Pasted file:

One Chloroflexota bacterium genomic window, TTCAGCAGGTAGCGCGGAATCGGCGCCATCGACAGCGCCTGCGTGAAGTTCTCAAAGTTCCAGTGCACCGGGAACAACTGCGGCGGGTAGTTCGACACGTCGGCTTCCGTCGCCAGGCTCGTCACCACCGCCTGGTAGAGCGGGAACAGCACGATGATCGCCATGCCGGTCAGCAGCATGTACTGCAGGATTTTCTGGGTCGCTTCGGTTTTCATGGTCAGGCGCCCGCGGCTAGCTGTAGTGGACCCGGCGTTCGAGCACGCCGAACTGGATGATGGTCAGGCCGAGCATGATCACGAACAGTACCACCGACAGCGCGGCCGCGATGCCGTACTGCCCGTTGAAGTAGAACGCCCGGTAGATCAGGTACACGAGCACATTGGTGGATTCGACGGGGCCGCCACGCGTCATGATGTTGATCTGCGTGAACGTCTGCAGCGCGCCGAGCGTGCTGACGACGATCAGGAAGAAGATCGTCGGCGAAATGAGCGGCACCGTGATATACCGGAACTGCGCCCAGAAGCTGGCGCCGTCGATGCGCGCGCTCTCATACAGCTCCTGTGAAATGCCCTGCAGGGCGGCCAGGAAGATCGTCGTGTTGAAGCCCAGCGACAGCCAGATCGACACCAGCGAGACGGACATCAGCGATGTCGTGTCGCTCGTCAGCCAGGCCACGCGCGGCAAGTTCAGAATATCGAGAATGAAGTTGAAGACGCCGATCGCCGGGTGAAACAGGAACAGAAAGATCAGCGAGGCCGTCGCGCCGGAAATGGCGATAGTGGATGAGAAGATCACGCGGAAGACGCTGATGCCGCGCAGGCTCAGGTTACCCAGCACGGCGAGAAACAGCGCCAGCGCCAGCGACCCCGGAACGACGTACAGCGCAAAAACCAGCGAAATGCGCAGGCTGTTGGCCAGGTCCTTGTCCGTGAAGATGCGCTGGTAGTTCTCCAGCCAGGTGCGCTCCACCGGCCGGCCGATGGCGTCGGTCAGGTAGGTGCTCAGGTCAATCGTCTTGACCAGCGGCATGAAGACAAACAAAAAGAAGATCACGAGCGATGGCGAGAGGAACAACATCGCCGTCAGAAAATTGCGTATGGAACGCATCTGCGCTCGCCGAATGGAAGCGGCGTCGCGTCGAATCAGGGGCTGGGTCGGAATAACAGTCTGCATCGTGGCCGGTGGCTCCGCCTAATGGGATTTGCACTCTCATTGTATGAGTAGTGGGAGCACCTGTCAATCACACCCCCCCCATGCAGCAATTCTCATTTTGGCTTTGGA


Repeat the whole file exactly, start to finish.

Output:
One Chloroflexota bacterium genomic window, TTCAGCAGGTAGCGCGGAATCGGCGCCATCGACAGCGCCTGCGTGAAGTTCTCAAAGTTCCAGTGCACCGGGAACAACTGCGGCGGGTAGTTCGACACGTCGGCTTCCGTCGCCAGGCTCGTCACCACCGCCTGGTAGAGCGGGAACAGCACGATGATCGCCATGCCGGTCAGCAGCATGTACTGCAGGATTTTCTGGGTCGCTTCGGTTTTCATGGTCAGGCGCCCGCGGCTAGCTGTAGTGGACCCGGCGTTCGAGCACGCCGAACTGGATGATGGTCAGGCCGAGCATGATCACGAACAGTACCACCGACAGCGCGGCCGCGATGCCGTACTGCCCGTTGAAGTAGAACGCCCGGTAGATCAGGTACACGAGCACATTGGTGGATTCGACGGGGCCGCCACGCGTCATGATGTTGATCTGCGTGAACGTCTGCAGCGCGCCGAGCGTGCTGACGACGATCAGGAAGAAGATCGTCGGCGAAATGAGCGGCACCGTGATATACCGGAACTGCGCCCAGAAGCTGGCGCCGTCGATGCGCGCGCTCTCATACAGCTCCTGTGAAATGCCCTGCAGGGCGGCCAGGAAGATCGTCGTGTTGAAGCCCAGCGACAGCCAGATCGACACCAGCGAGACGGACATCAGCGATGTCGTGTCGCTCGTCAGCCAGGCCACGCGCGGCAAGTTCAGAATATCGAGAATGAAGTTGAAGACGCCGATCGCCGGGTGAAACAGGAACAGAAAGATCAGCGAGGCCGTCGCGCCGGAAATGGCGATAGTGGATGAGAAGATCACGCGGAAGACGCTGATGCCGCGCAGGCTCAGGTTACCCAGCACGGCGAGAAACAGCGCCAGCGCCAGCGACCCCGGAACGACGTACAGCGCAAAAACCAGCGAAATGCGCAGGCTGTTGGCCAGGTCCTTGTCCGTGAAGATGCGCTGGTAGTTCTCCAGCCAGGTGCGCTCCACCGGCCGGCCGATGGCGTCGGTCAGGTAGGTGCTCAGGTCAATCGTCTTGACCAGCGGCATGAAGACAAACAAAAAGAAGATCACGAGCGATGGCGAGAGGAACAACATCGCCGTCAGAAAATTGCGTATGGAACGCATCTGCGCTCGCCGAATGGAAGCGGCGTCGCGTCGAATCAGGGGCTGGGTCGGAATAACAGTCTGCATCGTGGCCGGTGGCTCCGCCTAATGGGATTTGCACTCTCATTGTATGAGTAGTGGGAGCACCTGTCAATCACACCCCCCCCATGCAGCAATTCTCATTTTGGCTTTGGA